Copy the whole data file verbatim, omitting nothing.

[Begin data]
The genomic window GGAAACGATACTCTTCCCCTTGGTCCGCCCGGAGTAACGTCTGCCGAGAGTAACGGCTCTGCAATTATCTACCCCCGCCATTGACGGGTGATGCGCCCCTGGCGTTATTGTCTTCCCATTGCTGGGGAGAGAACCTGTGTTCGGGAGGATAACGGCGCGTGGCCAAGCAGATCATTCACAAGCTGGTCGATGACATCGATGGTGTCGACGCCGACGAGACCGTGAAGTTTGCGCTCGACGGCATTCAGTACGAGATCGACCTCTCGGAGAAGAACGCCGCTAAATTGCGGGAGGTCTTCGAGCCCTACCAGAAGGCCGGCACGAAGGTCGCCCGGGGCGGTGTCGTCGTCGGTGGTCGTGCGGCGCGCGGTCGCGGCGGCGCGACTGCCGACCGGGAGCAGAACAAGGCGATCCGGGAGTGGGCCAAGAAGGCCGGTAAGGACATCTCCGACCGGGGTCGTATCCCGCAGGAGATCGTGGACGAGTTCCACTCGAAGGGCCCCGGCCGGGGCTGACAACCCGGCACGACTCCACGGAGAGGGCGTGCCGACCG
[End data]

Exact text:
The genomic window GGAAACGATACTCTTCCCCTTGGTCCGCCCGGAGTAACGTCTGCCGAGAGTAACGGCTCTGCAATTATCTACCCCCGCCATTGACGGGTGATGCGCCCCTGGCGTTATTGTCTTCCCATTGCTGGGGAGAGAACCTGTGTTCGGGAGGATAACGGCGCGTGGCCAAGCAGATCATTCACAAGCTGGTCGATGACATCGATGGTGTCGACGCCGACGAGACCGTGAAGTTTGCGCTCGACGGCATTCAGTACGAGATCGACCTCTCGGAGAAGAACGCCGCTAAATTGCGGGAGGTCTTCGAGCCCTACCAGAAGGCCGGCACGAAGGTCGCCCGGGGCGGTGTCGTCGTCGGTGGTCGTGCGGCGCGCGGTCGCGGCGGCGCGACTGCCGACCGGGAGCAGAACAAGGCGATCCGGGAGTGGGCCAAGAAGGCCGGTAAGGACATCTCCGACCGGGGTCGTATCCCGCAGGAGATCGTGGACGAGTTCCACTCGAAGGGCCCCGGCCGGGGCTGACAACCCGGCACGACTCCACGGAGAGGGCGTGCCGACCG